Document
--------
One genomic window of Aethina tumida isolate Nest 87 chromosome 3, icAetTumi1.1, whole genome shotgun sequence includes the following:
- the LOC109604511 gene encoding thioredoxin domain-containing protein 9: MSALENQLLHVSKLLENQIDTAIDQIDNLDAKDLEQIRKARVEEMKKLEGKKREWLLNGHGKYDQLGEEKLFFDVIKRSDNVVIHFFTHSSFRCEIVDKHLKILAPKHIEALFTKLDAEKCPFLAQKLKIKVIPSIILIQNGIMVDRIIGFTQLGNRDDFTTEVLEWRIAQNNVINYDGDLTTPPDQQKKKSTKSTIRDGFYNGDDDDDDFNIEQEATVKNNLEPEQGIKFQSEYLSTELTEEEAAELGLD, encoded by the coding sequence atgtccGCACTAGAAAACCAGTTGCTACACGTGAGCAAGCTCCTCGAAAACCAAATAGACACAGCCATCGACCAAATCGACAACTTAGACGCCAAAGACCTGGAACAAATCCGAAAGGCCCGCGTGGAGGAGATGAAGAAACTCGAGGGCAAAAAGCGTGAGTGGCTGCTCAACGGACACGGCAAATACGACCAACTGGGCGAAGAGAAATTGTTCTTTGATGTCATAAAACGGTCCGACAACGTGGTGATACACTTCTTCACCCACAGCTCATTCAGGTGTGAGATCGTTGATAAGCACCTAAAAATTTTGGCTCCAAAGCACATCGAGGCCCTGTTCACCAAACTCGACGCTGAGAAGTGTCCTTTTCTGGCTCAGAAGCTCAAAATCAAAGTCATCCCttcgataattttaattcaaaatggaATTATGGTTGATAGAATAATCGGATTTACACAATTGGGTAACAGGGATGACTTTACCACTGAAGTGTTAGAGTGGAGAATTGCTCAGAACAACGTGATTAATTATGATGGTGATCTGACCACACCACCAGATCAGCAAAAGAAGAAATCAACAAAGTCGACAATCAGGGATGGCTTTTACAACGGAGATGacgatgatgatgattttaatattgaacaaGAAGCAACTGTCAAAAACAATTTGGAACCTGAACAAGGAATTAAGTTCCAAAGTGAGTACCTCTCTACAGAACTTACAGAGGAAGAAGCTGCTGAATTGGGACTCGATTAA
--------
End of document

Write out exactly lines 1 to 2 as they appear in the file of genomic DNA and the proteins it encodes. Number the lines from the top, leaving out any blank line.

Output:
One genomic window of Aethina tumida isolate Nest 87 chromosome 3, icAetTumi1.1, whole genome shotgun sequence includes the following:
- the LOC109604511 gene encoding thioredoxin domain-containing protein 9: MSALENQLLHVSKLLENQIDTAIDQIDNLDAKDLEQIRKARVEEMKKLEGKKREWLLNGHGKYDQLGEEKLFFDVIKRSDNVVIHFFTHSSFRCEIVDKHLKILAPKHIEALFTKLDAEKCPFLAQKLKIKVIPSIILIQNGIMVDRIIGFTQLGNRDDFTTEVLEWRIAQNNVINYDGDLTTPPDQQKKKSTKSTIRDGFYNGDDDDDDFNIEQEATVKNNLEPEQGIKFQSEYLSTELTEEEAAELGLD, encoded by the coding sequence atgtccGCACTAGAAAACCAGTTGCTACACGTGAGCAAGCTCCTCGAAAACCAAATAGACACAGCCATCGACCAAATCGACAACTTAGACGCCAAAGACCTGGAACAAATCCGAAAGGCCCGCGTGGAGGAGATGAAGAAACTCGAGGGCAAAAAGCGTGAGTGGCTGCTCAACGGACACGGCAAATACGACCAACTGGGCGAAGAGAAATTGTTCTTTGATGTCATAAAACGGTCCGACAACGTGGTGATACACTTCTTCACCCACAGCTCATTCAGGTGTGAGATCGTTGATAAGCACCTAAAAATTTTGGCTCCAAAGCACATCGAGGCCCTGTTCACCAAACTCGACGCTGAGAAGTGTCCTTTTCTGGCTCAGAAGCTCAAAATCAAAGTCATCCCttcgataattttaattcaaaatggaATTATGGTTGATAGAATAATCGGATTTACACAATTGGGTAACAGGGATGACTTTACCACTGAAGTGTTAGAGTGGAGAATTGCTCAGAACAACGTGATTAATTATGATGGTGATCTGACCACACCACCAGATCAGCAAAAGAAGAAATCAACAAAGTCGACAATCAGGGATGGCTTTTACAACGGAGATGacgatgatgatgattttaatattgaacaaGAAGCAACTGTCAAAAACAATTTGGAACCTGAACAAGGAATTAAGTTCCAAAGTGAGTACCTCTCTACAGAACTTACAGAGGAAGAAGCTGCTGAATTGGGACTCGATTAA